- The Washington Times - Monday, September 29, 2003

Blew in one ear …

You might have read about “The Old Guard” hurricane vigil.

Now, “valiant” members of the 3rd U.S. Infantry Regiment are being saluted for their recent act of “patriotism” on Capitol Hill.

“As Hurricane Isabel’s winds swept over Arlington National Cemetery, the soldiers who guard the Tomb of the Unknowns were given — for the first time in history — permission to abandon their posts and seek shelter,” observes House Armed Services Committee Rep. Jeff Miller, Florida Republican.

“But that wasn’t what was going to happen, and Sgt. Christopher Holmes knew it.”

To provide some background, the Army sergeant’s guards take turns patrolling the cemetery’s Tomb of the Unknowns in hourly shifts — never leaving their post.

The tomb was established in 1921 with the interment of an unknown World War I soldier, and a sentry has been posted there continuously, around the clock, since 1930.

“Cemetery superintendent John Metzler didn’t want to put the guards in jeopardy unnecessarily with the fierce storm bearing down Thursday night,” Mr. Miller notes, “so cemetery officials decided to let the guards move indoors if they felt they were in danger.

“That’s never an option for us,” Sgt. Holmes was quoted as saying. “It went in one ear and right out the other.”

Buried treasure

Is archaeologist Ben Gates off his rocker by suggesting the whereabouts of a hidden national treasure is encoded on the back of the Declaration of Independence — placed there, no less, by George Washington and Thomas Jefferson?

We’ll have to wait until November 2004 to find out. That’s when “National Treasure,” a suspense thriller starring Nicolas Cage (Gates), is scheduled for release.

As we speak, the movie is being filmed at several Washington locations, including Archives, Pennsylvania Avenue between Third and 12th streets, and Constitution Avenue between Seventh and 10th Streets.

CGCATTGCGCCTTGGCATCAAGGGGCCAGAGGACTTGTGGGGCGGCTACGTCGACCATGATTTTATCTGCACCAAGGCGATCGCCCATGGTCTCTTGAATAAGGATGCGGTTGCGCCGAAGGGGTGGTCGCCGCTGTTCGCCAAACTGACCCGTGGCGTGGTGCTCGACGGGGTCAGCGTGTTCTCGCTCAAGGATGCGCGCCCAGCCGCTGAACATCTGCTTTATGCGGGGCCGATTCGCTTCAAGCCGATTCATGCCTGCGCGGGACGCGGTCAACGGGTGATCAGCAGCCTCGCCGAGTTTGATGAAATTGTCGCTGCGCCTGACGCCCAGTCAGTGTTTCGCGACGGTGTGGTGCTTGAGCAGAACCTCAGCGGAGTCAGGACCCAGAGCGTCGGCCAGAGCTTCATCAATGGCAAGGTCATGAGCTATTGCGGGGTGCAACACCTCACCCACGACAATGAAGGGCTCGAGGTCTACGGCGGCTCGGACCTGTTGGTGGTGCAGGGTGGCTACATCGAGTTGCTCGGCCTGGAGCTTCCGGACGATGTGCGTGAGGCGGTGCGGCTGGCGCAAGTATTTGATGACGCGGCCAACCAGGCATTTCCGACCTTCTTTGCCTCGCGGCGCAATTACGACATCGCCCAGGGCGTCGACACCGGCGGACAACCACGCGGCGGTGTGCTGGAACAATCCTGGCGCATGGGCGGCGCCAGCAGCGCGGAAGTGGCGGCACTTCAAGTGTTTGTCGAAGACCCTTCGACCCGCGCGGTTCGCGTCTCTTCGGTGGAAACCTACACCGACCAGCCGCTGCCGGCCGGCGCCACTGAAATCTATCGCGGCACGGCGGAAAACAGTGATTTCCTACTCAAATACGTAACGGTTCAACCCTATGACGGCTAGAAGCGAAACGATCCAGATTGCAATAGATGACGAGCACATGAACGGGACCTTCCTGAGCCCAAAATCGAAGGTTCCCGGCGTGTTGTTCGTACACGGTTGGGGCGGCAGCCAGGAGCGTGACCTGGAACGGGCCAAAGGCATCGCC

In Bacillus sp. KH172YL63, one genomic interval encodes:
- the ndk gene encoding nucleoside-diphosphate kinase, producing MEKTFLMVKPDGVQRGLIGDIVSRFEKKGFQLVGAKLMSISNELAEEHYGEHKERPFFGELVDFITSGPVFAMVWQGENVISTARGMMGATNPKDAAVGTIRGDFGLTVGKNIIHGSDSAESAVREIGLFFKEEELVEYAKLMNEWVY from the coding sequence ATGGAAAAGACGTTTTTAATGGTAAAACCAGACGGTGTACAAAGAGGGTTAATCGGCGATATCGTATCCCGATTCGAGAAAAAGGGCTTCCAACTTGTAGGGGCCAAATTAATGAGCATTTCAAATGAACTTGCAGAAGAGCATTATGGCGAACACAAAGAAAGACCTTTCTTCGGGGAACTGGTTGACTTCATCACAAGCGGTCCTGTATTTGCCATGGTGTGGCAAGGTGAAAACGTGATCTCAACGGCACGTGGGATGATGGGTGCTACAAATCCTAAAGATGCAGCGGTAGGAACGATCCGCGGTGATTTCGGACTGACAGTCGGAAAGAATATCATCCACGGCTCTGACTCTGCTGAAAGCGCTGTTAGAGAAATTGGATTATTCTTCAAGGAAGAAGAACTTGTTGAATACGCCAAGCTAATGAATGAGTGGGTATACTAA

Embarrassing capital

It was a unique and historic day late last week when D.C. Mayor Anthony A. Williams was invited onto the floor of the U.S. Senate.

Foremost on the minds of the visiting mayor and senators — a subject that will be revisited today — is educating the District’s children (Mr. Williams strongly supports a $13 million school-voucher program for D.C. children attending failing public schools). As it now stands, the city’s report card is a disgrace.

Or as Senate Majority Leader Bill Frist, Tennessee Republican, points out, “the outcomes, the scores, are lower than any state in the country today.”

Incredibly, 6 percent (fewer that 1 in 10) of D.C. fourth-graders are proficient in math. A whopping 90 percent can’t read at their level. The dropout rate: 42 percent.

Holy terror

First on the Capitol Hill schedule this morning: confronting terrorism financing, with an address by former CIA Director Jim Woolsey.

The American Foreign Policy Council hosts today’s (9 a.m. to 12:15 p.m.) panel discussions in Dirksen G-11, including assessments of financing dynamics and an exploration of problem states and their relationship with terrorism.

Meanwhile, Christian Islamic Forum board member Robert Spencer is author of a disturbing new book, “Onward Muslim Soldiers: How Jihad Still Threatens America and the West.”

An authority on Islam for over two decades, Mr. Spencer seeks to destroy the “myth” that Islam is a “religion of peace,” arguing violence is “at its core.”

The threat of “violent jihad” is growing daily, and “moderate Muslims” have been unable to stop it, he contends.

The Regnery book quotes several Islamic extremists in this country, including Muhammad Faheed, a 23-year-old Muslim born in Pakistan who has lived in America from age 3, who told the Muslim Student Association chapter in New York City:

“We are not Americans; we are Muslims,” Mr. Faheed said. “It is us versus them. … The only relationship you should have with America is to topple it.”

Law abider

We had warned D.C. Council member David A. Catania, at-large Republican, that the official license plates on his car expired in June 2003. He wouldn’t have gotten a ticket, anyway. The city is now sticking license registrations on the windshield.

Mr. Catania assures us he is legal through 2005.

John McCaslin, a nationally syndicated columnist, can be reached at 202/636-3284 or jmccaslin@washingtontimes.com.

Copyright © 2016 The Washington Times, LLC. Click here for reprint permission.

blog comments powered by Disqus

 

Click to Read More

Click to Hide